Sarojini Naidu was born in Hyderabad, India, in 1879. Her father, a prominent educator and political activist, and her mother, a poet, would both be important influences in her life. As a child Naidu learned to speak five languages, including English, and she attracted national attention when she entered the University of Madras at age 12. Around that time she began writing poems and plays, and at age 16 she went to England to study at King’s College in London and, later, at Girton College in Cambridge. She made a name for herself in the London literary scene as a protégée of Edmund Gosse and Arthur Symons, two influential poets and critics. Her first volume of poetry, The Golden Threshold, was published in 1905, and the second, The Bird of Time, in 1912. In 1914 she was elected a fellow of the Royal Society of Literature.

Sarojini Naidu and Mahatma Gandhi make their way to the second Round Table Conference in London in 1931.

Years earlier, incensed by Britain’s religion-based partitioning of Bengal in 1905, Naidu had joined the Indian National Congress, and with each passing year she became more deeply involved in the Indian independence movement and in advocating for women’s rights in her homeland. (In 1925 she became the first Indian woman to serve as president of the Indian National Congress.) Naidu was drawn to Mahatma Gandhi’s Noncooperation Movement—the campaign of civil disobedience he waged against British rule in India—and in time became one of his closest associates. (She playfully called Gandhi “Mickey Mouse,” while he referred to her “the nightingale of India.”) In 1930 she accompanied Gandhi on the Salt March—an epic nonviolent protest against Britain’s control of salt production and distribution in India—and the following year accompanied him to London for the second Round Table Conference, a summit on India’s future. She was twice imprisoned for her anti-British activism in the early 1930s, and in 1942 she and Gandhi were jailed for 11 months.

After India achieved independence in 1947, Naidu became the first female governor of a state, the Upper Provinces (present-day Uttar Pradesh), a post she held until her death from a heart attack in 1949. The anniversary of her death is commemorated as Women’s Day in India.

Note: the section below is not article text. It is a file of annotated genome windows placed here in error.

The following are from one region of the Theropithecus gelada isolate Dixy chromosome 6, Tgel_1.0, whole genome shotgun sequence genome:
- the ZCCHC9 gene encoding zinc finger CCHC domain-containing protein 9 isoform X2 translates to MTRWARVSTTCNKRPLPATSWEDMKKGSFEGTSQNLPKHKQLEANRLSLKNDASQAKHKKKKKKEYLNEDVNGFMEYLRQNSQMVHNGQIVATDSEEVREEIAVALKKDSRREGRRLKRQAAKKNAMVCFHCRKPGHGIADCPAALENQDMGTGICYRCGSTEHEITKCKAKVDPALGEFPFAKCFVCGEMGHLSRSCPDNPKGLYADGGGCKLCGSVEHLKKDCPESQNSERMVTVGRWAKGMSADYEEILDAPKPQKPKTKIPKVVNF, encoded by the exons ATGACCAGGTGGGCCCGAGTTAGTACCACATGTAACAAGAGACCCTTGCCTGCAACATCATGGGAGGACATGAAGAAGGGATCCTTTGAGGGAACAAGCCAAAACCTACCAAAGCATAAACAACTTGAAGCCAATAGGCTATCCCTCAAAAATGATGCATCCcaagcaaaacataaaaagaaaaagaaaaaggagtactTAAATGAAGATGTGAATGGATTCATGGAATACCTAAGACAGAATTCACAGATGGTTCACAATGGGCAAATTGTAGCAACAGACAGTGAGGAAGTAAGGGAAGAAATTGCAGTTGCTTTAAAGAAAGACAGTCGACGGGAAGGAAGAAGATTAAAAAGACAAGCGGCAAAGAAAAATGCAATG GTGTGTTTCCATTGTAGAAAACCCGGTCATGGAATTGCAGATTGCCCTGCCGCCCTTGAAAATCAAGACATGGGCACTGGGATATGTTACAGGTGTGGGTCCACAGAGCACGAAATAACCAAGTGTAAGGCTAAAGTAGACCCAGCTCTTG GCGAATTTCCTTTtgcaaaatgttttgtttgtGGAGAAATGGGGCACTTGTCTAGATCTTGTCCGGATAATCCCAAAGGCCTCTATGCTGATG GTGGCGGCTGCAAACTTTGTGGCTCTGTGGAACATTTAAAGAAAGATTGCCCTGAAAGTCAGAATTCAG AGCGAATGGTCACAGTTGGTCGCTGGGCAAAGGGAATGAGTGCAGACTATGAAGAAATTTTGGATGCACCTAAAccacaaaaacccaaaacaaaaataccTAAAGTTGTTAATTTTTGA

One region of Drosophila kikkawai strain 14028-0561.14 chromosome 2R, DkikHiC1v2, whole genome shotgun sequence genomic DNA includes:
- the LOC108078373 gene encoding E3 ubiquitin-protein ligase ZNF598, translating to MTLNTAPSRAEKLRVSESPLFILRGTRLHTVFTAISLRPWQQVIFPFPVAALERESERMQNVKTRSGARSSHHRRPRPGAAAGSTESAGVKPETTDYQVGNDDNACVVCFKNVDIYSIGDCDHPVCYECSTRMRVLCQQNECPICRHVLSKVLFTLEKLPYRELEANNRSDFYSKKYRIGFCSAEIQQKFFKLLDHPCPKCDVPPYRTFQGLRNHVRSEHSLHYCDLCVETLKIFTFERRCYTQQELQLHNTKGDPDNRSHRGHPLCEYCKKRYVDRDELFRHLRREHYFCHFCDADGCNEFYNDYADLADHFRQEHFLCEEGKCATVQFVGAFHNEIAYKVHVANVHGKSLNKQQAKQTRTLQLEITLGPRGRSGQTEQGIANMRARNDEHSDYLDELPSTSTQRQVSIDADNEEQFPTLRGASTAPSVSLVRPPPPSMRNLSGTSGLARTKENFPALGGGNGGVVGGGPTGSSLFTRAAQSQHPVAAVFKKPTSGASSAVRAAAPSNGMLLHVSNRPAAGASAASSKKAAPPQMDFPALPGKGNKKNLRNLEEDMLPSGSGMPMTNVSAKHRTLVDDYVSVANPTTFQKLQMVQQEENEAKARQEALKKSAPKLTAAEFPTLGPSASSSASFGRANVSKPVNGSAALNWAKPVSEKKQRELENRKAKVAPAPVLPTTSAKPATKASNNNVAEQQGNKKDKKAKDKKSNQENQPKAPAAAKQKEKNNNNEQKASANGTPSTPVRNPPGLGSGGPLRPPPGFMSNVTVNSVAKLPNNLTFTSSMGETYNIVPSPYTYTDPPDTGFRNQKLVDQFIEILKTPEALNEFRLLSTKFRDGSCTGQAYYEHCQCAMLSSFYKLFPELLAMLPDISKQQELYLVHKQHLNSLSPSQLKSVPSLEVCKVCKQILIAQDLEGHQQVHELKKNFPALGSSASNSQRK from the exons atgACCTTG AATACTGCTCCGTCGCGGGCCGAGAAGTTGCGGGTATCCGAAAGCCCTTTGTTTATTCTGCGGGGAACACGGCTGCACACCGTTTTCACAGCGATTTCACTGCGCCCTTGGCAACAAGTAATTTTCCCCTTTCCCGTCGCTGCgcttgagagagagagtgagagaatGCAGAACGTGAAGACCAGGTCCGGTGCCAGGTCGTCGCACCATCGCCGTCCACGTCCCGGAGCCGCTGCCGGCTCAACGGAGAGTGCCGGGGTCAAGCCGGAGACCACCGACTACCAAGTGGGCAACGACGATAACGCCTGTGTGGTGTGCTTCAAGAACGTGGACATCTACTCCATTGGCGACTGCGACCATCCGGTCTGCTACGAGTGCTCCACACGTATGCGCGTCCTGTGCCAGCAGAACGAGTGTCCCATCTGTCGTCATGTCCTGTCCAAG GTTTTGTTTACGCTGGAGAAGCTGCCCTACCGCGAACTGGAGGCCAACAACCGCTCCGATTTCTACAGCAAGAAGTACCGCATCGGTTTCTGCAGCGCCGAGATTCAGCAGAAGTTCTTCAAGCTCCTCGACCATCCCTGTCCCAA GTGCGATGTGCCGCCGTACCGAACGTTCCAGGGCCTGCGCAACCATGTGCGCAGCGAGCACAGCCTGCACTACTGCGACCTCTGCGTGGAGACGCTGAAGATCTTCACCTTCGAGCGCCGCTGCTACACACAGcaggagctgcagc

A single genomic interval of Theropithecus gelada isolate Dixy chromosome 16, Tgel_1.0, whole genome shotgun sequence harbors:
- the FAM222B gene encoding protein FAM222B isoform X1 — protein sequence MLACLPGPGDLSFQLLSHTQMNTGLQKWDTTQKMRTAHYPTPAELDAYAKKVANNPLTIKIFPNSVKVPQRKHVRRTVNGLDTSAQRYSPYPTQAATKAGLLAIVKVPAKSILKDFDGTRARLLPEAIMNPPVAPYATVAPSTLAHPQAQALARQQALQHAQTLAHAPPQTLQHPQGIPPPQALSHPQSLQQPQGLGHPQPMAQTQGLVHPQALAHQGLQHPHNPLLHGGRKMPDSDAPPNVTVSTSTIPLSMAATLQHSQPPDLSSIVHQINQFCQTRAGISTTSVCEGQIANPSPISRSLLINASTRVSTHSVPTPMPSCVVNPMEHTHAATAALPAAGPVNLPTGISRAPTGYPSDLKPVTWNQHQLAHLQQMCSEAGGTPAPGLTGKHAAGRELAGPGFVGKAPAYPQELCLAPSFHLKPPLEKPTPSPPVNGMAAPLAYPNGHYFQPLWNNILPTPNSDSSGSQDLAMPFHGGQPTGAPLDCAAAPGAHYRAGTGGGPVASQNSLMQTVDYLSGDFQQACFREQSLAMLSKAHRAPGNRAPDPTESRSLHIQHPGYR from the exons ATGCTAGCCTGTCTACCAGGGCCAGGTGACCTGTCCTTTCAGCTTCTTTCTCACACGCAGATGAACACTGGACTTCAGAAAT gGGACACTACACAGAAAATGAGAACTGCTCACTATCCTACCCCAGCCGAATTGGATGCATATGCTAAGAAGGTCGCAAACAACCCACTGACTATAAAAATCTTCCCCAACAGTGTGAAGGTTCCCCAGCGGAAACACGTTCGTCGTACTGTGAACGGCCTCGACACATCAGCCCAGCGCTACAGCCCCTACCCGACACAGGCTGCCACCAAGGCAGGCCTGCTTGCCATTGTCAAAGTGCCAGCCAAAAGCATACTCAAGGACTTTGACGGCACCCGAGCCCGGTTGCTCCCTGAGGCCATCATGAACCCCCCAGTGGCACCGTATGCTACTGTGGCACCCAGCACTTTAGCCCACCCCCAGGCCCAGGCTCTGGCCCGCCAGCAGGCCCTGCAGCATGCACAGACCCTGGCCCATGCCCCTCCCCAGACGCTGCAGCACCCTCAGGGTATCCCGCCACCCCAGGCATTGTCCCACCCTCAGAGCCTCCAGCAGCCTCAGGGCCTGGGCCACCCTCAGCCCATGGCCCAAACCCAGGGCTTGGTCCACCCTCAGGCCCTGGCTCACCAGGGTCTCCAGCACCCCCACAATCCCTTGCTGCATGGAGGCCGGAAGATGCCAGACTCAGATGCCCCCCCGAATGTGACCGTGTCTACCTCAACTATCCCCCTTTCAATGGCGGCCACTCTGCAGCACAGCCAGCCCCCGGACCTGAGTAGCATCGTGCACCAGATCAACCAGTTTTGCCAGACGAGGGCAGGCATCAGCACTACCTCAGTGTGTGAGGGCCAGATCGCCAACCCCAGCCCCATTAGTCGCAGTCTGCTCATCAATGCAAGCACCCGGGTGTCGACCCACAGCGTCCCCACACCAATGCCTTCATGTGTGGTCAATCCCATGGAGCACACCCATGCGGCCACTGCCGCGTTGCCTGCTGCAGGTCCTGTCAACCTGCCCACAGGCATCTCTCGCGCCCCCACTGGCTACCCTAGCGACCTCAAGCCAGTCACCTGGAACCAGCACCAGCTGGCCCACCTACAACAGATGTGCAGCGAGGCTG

In the poem that follows, which was originally published in 1916 in the Westminster Gazette, an influential London newspaper, Naidu pays tribute to Indian soldiers who lost their lives fighting for Britain in World War I. In all, some 1.3 million Indian soldiers fought on the Western Front as well as in Mesopotamia and Gallipoli; more than 75,000 of them died.

The Gift of India

Is there aught you need that my hands withhold,

Rich gifts of raiment or grain or gold?

Lo! I have flung to the East and West

Priceless treasures torn from my breast,

And yielded the sons of my stricken womb

To the drum-beats of duty, the sabres of doom.

Gathered like pearls in their alien graves

Silent they sleep by the Persian waves,

Scattered like shells on Egyptian sands,

They lie with pale brows and brave, broken hands,

They are strewn like blossoms mown down by chance

On the blood-brown meadows of Flanders and France.

Can ye measure the grief of the tears I weep

Or compass the woe of the watch I keep?

Or the pride that thrills thro’ my heart’s despair

And the hope that comforts the anguish of prayer?

And the far sad glorious vision I see

Of the torn red banners of Victory?

When the terror and tumult of hate shall cease

And life be refashioned on anvils of peace,

And your love shall offer memorial thanks

To the comrades who fought in your dauntless ranks,

And you honour the deeds of the deathless ones,

Remember the blood of my martyred sons!

This article appears in the Spring 2021 issue (Vol. 33, No. 3) of MHQ—The Quarterly Journal of Military History with the headline: Poetry | The Nightingale’s Lament

Want to have the lavishly illustrated, premium-quality print edition of MHQ delivered directly to you four times a year? Subscribe now at special savings!